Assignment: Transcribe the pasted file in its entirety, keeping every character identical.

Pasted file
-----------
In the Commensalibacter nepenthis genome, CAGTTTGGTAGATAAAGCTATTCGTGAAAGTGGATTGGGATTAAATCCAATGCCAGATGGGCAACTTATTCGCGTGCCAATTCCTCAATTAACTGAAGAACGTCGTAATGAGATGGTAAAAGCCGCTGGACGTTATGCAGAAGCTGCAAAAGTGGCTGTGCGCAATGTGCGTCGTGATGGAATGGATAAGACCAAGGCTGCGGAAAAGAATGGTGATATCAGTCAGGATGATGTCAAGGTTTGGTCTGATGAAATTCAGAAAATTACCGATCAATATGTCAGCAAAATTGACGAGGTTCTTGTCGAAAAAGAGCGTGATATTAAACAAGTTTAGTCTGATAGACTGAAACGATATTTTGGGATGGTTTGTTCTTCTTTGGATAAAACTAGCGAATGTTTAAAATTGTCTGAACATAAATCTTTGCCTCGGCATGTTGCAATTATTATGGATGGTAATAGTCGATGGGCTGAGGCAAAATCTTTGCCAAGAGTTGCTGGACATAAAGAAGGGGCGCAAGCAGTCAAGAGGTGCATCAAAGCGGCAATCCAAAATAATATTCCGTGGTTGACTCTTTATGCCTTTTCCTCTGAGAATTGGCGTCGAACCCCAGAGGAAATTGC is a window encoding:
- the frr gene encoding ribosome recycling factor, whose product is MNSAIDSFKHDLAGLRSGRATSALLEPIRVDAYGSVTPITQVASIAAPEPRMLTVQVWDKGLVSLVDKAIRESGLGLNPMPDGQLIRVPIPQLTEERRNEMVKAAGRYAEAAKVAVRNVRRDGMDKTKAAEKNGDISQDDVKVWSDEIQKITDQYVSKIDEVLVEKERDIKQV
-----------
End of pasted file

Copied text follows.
In the Commensalibacter nepenthis genome, CAGTTTGGTAGATAAAGCTATTCGTGAAAGTGGATTGGGATTAAATCCAATGCCAGATGGGCAACTTATTCGCGTGCCAATTCCTCAATTAACTGAAGAACGTCGTAATGAGATGGTAAAAGCCGCTGGACGTTATGCAGAAGCTGCAAAAGTGGCTGTGCGCAATGTGCGTCGTGATGGAATGGATAAGACCAAGGCTGCGGAAAAGAATGGTGATATCAGTCAGGATGATGTCAAGGTTTGGTCTGATGAAATTCAGAAAATTACCGATCAATATGTCAGCAAAATTGACGAGGTTCTTGTCGAAAAAGAGCGTGATATTAAACAAGTTTAGTCTGATAGACTGAAACGATATTTTGGGATGGTTTGTTCTTCTTTGGATAAAACTAGCGAATGTTTAAAATTGTCTGAACATAAATCTTTGCCTCGGCATGTTGCAATTATTATGGATGGTAATAGTCGATGGGCTGAGGCAAAATCTTTGCCAAGAGTTGCTGGACATAAAGAAGGGGCGCAAGCAGTCAAGAGGTGCATCAAAGCGGCAATCCAAAATAATATTCCGTGGTTGACTCTTTATGCCTTTTCCTCTGAGAATTGGCGTCGAACCCCAGAGGAAATTGC is a window encoding:
- the frr gene encoding ribosome recycling factor, whose product is MNSAIDSFKHDLAGLRSGRATSALLEPIRVDAYGSVTPITQVASIAAPEPRMLTVQVWDKGLVSLVDKAIRESGLGLNPMPDGQLIRVPIPQLTEERRNEMVKAAGRYAEAAKVAVRNVRRDGMDKTKAAEKNGDISQDDVKVWSDEIQKITDQYVSKIDEVLVEKERDIKQV